When you do that, you do better. When you do that, you do so much better.
You heard him say, you have to not judge yourself. I think he means spouses too. But, I accidentally turned the news… I can’t watch the news. I start screaming at the TV and it happens so quickly. I know better, but I turned it on by accident and I got busy and didn’t change the station because I know. And within five minutes, I’m in his office yelling.
The world is falling apart.
Yeah, and it freaks me out.
It’s a historic time. Although-
I love what you said.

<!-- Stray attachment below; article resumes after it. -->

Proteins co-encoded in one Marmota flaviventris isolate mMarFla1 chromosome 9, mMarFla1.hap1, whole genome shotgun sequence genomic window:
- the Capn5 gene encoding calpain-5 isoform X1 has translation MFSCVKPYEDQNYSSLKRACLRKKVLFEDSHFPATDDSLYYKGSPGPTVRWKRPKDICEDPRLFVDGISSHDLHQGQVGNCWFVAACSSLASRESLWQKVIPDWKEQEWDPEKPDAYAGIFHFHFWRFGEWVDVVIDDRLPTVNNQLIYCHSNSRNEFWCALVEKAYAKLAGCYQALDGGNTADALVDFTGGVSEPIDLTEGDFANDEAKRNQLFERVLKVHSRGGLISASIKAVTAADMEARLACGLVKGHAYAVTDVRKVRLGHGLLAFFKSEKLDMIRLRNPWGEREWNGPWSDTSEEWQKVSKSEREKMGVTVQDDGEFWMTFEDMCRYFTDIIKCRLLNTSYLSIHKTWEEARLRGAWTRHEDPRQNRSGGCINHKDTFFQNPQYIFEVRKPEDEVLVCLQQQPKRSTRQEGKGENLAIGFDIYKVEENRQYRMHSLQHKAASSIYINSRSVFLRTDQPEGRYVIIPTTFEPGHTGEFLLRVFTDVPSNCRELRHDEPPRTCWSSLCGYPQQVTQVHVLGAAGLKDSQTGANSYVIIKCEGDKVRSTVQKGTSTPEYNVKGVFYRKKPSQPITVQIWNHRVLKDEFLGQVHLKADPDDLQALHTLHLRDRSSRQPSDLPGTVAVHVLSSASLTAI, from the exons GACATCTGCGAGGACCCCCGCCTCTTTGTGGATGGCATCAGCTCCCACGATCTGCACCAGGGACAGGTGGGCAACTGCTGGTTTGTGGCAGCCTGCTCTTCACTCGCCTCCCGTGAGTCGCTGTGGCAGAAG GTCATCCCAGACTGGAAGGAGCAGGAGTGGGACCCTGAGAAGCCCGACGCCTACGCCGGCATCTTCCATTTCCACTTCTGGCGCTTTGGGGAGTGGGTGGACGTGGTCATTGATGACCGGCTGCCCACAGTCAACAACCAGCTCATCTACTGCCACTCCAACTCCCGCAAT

… throughout history… You lived in London, right? In the 16th century, the plague visited London virtually every year. And even earlier than that, you never knew if you were going to wake up and some Viking raider from Scandinavia was going to slit your throat. We’ve experienced this, and you say something in the relentless courage that I love is, “You can’t just show up on fight day-
You have to train every.
… That you have train every day,” and that’s what I’m hearing you say. And when you, people listening, I’m pointing to Tana, when you meditate and when you take time for quiet and stillness, you’re a radically different person.
Stay with us.
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Dr Daniel Amen: